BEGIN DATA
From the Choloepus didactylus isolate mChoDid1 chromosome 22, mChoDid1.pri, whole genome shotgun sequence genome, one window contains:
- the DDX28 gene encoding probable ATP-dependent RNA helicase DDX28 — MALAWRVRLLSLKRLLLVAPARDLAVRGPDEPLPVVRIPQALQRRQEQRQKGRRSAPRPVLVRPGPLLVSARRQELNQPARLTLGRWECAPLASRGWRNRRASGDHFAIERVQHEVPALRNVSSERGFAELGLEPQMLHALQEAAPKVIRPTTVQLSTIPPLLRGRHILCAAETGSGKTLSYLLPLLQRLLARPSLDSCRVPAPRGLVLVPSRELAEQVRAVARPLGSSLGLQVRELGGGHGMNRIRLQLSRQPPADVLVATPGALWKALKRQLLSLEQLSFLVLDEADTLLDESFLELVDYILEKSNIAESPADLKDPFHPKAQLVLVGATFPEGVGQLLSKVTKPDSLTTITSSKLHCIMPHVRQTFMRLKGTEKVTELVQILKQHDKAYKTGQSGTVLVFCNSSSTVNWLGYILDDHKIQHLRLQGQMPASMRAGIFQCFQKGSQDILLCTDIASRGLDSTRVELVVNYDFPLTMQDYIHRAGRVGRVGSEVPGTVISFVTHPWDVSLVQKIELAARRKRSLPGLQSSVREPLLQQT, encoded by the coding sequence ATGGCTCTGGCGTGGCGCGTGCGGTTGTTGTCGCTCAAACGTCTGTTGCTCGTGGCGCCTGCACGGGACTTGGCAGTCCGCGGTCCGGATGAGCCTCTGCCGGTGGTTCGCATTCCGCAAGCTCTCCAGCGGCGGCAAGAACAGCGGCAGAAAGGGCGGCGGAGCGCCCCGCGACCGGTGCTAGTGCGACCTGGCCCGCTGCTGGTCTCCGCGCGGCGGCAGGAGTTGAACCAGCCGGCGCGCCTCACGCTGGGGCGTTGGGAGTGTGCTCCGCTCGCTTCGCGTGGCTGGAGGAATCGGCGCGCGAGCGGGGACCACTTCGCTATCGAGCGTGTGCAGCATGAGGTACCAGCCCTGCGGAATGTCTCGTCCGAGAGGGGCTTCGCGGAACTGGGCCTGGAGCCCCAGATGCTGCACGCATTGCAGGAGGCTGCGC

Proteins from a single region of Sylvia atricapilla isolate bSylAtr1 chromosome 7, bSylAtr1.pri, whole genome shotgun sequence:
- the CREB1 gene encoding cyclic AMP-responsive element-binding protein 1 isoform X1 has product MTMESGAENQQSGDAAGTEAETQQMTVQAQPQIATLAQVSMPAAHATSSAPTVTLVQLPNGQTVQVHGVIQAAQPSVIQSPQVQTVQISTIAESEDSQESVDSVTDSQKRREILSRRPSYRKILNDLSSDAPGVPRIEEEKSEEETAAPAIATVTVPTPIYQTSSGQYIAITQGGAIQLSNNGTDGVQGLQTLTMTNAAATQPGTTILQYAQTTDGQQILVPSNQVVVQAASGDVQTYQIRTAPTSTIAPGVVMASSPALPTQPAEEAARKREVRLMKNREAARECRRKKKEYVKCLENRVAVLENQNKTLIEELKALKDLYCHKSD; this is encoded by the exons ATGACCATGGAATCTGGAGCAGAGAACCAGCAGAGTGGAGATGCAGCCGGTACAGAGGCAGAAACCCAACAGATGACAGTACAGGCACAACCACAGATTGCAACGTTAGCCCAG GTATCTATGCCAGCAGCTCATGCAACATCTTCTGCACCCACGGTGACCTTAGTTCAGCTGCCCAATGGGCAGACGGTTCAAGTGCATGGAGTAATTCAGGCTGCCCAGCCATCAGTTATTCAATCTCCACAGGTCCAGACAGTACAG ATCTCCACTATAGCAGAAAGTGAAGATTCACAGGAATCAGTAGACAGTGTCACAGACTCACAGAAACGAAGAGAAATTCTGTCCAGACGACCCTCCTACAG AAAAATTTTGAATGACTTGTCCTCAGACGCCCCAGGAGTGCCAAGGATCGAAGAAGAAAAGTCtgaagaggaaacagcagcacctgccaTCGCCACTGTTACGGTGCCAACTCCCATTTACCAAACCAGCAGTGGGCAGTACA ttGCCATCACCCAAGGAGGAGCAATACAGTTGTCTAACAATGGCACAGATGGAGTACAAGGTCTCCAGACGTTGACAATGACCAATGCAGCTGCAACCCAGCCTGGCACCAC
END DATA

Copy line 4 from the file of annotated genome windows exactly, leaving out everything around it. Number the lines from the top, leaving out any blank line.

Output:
- the CREB1 gene encoding cyclic AMP-responsive element-binding protein 1 isoform X1 has product MTMESGAENQQSGDAAGTEAETQQMTVQAQPQIATLAQVSMPAAHATSSAPTVTLVQLPNGQTVQVHGVIQAAQPSVIQSPQVQTVQISTIAESEDSQESVDSVTDSQKRREILSRRPSYRKILNDLSSDAPGVPRIEEEKSEEETAAPAIATVTVPTPIYQTSSGQYIAITQGGAIQLSNNGTDGVQGLQTLTMTNAAATQPGTTILQYAQTTDGQQILVPSNQVVVQAASGDVQTYQIRTAPTSTIAPGVVMASSPALPTQPAEEAARKREVRLMKNREAARECRRKKKEYVKCLENRVAVLENQNKTLIEELKALKDLYCHKSD; this is encoded by the exons ATGACCATGGAATCTGGAGCAGAGAACCAGCAGAGTGGAGATGCAGCCGGTACAGAGGCAGAAACCCAACAGATGACAGTACAGGCACAACCACAGATTGCAACGTTAGCCCAG GTATCTATGCCAGCAGCTCATGCAACATCTTCTGCACCCACGGTGACCTTAGTTCAGCTGCCCAATGGGCAGACGGTTCAAGTGCATGGAGTAATTCAGGCTGCCCAGCCATCAGTTATTCAATCTCCACAGGTCCAGACAGTACAG ATCTCCACTATAGCAGAAAGTGAAGATTCACAGGAATCAGTAGACAGTGTCACAGACTCACAGAAACGAAGAGAAATTCTGTCCAGACGACCCTCCTACAG AAAAATTTTGAATGACTTGTCCTCAGACGCCCCAGGAGTGCCAAGGATCGAAGAAGAAAAGTCtgaagaggaaacagcagcacctgccaTCGCCACTGTTACGGTGCCAACTCCCATTTACCAAACCAGCAGTGGGCAGTACA ttGCCATCACCCAAGGAGGAGCAATACAGTTGTCTAACAATGGCACAGATGGAGTACAAGGTCTCCAGACGTTGACAATGACCAATGCAGCTGCAACCCAGCCTGGCACCAC